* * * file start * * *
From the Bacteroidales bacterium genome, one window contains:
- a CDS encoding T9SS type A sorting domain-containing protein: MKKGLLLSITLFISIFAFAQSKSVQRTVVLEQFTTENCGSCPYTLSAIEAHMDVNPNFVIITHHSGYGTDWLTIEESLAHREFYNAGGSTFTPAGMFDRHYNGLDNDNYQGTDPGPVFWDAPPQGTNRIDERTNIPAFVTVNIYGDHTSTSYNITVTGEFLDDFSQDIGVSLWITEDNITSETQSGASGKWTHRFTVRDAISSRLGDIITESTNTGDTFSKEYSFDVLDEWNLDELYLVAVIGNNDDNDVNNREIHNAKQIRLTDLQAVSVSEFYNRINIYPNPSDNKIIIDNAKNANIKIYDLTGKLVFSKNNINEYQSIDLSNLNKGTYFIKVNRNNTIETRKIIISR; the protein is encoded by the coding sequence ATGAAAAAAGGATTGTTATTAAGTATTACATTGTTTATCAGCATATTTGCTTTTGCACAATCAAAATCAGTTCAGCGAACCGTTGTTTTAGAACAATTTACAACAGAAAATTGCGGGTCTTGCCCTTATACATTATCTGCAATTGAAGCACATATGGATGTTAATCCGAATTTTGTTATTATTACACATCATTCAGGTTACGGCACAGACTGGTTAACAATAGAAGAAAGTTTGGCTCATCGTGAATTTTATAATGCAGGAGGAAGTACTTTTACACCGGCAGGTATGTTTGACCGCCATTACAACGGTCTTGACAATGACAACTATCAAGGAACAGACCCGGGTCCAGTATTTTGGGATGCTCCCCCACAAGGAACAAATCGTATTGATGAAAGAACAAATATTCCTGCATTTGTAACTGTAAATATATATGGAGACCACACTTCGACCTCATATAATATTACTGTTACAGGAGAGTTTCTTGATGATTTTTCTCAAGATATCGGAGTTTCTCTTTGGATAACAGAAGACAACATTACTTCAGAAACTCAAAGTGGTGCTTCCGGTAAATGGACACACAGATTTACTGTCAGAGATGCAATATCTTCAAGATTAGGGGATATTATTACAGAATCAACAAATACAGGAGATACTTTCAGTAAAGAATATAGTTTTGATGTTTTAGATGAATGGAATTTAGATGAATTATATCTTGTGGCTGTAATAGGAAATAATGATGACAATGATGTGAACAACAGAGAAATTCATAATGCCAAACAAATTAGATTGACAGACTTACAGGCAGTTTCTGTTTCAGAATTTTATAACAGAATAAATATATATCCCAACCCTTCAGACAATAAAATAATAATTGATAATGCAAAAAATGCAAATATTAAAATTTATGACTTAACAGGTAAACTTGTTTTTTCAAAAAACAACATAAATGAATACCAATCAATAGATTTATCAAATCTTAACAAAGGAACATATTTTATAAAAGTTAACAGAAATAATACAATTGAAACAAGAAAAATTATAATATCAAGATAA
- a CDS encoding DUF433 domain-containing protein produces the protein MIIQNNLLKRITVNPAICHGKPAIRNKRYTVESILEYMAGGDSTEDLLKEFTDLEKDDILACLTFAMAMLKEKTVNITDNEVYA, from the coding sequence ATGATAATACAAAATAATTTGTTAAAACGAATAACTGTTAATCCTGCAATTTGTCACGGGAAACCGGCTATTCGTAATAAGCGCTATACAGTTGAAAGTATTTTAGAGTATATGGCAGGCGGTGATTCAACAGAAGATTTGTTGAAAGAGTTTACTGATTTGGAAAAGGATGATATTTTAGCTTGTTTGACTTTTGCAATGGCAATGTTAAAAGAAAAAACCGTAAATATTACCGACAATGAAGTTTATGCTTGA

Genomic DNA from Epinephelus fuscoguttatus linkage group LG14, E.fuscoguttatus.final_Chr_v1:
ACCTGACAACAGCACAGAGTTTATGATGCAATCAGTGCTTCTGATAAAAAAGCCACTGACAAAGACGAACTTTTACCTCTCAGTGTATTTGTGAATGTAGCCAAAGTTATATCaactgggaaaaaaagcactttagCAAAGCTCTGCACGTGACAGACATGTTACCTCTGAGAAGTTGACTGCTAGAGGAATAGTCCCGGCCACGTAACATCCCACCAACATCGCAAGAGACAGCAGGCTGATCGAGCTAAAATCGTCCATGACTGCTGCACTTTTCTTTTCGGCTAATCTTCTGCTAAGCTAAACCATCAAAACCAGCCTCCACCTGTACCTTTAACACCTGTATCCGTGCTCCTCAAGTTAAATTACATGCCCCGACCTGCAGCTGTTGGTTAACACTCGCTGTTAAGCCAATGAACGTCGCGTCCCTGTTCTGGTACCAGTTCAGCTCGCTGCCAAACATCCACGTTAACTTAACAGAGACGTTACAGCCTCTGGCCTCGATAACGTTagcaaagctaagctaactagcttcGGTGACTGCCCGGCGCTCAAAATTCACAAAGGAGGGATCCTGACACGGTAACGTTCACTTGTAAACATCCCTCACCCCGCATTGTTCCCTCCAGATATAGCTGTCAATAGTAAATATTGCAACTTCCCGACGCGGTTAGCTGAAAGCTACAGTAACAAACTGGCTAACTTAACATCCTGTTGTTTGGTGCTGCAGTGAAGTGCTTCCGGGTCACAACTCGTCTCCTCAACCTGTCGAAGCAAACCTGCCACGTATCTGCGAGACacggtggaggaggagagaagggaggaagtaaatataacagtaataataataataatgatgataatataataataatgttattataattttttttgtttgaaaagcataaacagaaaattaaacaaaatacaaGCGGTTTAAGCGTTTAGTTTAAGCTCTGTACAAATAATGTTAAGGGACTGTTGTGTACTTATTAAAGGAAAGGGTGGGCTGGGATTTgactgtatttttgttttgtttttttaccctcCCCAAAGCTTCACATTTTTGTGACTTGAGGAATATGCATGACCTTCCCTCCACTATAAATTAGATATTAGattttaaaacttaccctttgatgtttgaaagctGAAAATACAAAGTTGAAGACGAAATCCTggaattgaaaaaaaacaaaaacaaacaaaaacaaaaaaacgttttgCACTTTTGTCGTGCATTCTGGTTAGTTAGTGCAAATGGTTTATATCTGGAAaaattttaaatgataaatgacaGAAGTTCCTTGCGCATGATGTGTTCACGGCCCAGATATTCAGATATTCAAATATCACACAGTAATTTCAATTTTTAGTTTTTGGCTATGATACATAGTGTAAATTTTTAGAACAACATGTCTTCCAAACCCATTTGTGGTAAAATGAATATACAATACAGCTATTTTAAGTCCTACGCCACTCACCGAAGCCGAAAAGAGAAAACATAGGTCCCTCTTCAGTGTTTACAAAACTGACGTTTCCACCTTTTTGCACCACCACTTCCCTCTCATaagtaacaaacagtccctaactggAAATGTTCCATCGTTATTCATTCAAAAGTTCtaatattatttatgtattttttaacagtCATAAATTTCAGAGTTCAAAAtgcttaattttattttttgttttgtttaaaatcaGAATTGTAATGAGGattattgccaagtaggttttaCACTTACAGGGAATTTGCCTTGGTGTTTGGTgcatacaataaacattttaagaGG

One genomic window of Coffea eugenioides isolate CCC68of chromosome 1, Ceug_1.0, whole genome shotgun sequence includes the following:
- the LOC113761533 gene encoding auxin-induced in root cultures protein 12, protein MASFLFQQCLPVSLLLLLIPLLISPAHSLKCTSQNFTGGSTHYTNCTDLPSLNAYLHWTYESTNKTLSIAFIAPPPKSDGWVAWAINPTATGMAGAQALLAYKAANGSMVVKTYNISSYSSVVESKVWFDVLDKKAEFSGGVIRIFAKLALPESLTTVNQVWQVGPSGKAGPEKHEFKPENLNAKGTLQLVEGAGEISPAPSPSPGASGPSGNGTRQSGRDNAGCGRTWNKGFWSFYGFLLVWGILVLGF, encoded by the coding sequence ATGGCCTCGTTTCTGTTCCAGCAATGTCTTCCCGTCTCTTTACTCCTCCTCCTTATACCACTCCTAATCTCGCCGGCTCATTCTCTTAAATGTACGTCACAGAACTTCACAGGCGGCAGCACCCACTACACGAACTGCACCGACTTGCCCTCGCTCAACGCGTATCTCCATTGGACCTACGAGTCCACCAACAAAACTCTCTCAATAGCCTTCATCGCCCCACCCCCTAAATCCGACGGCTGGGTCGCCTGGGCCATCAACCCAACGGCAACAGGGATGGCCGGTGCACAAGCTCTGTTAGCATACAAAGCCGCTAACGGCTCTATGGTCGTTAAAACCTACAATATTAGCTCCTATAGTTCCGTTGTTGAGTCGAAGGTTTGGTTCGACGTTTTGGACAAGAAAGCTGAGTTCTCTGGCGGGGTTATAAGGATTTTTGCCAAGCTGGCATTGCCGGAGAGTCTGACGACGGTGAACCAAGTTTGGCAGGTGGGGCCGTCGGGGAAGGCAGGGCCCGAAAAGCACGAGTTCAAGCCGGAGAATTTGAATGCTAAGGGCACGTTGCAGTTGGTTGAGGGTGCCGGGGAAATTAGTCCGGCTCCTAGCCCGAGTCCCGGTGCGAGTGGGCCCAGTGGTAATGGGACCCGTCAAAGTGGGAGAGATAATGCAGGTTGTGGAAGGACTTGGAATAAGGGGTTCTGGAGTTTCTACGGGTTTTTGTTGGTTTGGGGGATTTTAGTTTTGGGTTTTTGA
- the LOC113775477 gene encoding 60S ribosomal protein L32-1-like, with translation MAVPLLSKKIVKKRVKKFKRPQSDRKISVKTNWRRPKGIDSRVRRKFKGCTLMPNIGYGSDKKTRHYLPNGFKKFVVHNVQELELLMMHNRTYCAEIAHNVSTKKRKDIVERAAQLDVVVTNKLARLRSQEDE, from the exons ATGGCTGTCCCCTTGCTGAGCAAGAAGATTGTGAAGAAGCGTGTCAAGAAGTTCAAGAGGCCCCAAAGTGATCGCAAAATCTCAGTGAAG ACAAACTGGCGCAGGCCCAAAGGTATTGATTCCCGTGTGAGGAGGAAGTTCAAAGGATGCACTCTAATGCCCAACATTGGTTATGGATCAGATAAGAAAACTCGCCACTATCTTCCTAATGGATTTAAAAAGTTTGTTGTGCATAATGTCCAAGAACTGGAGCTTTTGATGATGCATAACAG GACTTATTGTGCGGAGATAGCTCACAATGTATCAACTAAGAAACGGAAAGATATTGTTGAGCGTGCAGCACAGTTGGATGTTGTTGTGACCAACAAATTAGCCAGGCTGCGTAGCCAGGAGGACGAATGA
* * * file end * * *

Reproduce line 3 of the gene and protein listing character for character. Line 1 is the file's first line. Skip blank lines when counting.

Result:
- a CDS encoding DUF433 domain-containing protein produces the protein MIIQNNLLKRITVNPAICHGKPAIRNKRYTVESILEYMAGGDSTEDLLKEFTDLEKDDILACLTFAMAMLKEKTVNITDNEVYA, from the coding sequence ATGATAATACAAAATAATTTGTTAAAACGAATAACTGTTAATCCTGCAATTTGTCACGGGAAACCGGCTATTCGTAATAAGCGCTATACAGTTGAAAGTATTTTAGAGTATATGGCAGGCGGTGATTCAACAGAAGATTTGTTGAAAGAGTTTACTGATTTGGAAAAGGATGATATTTTAGCTTGTTTGACTTTTGCAATGGCAATGTTAAAAGAAAAAACCGTAAATATTACCGACAATGAAGTTTATGCTTGA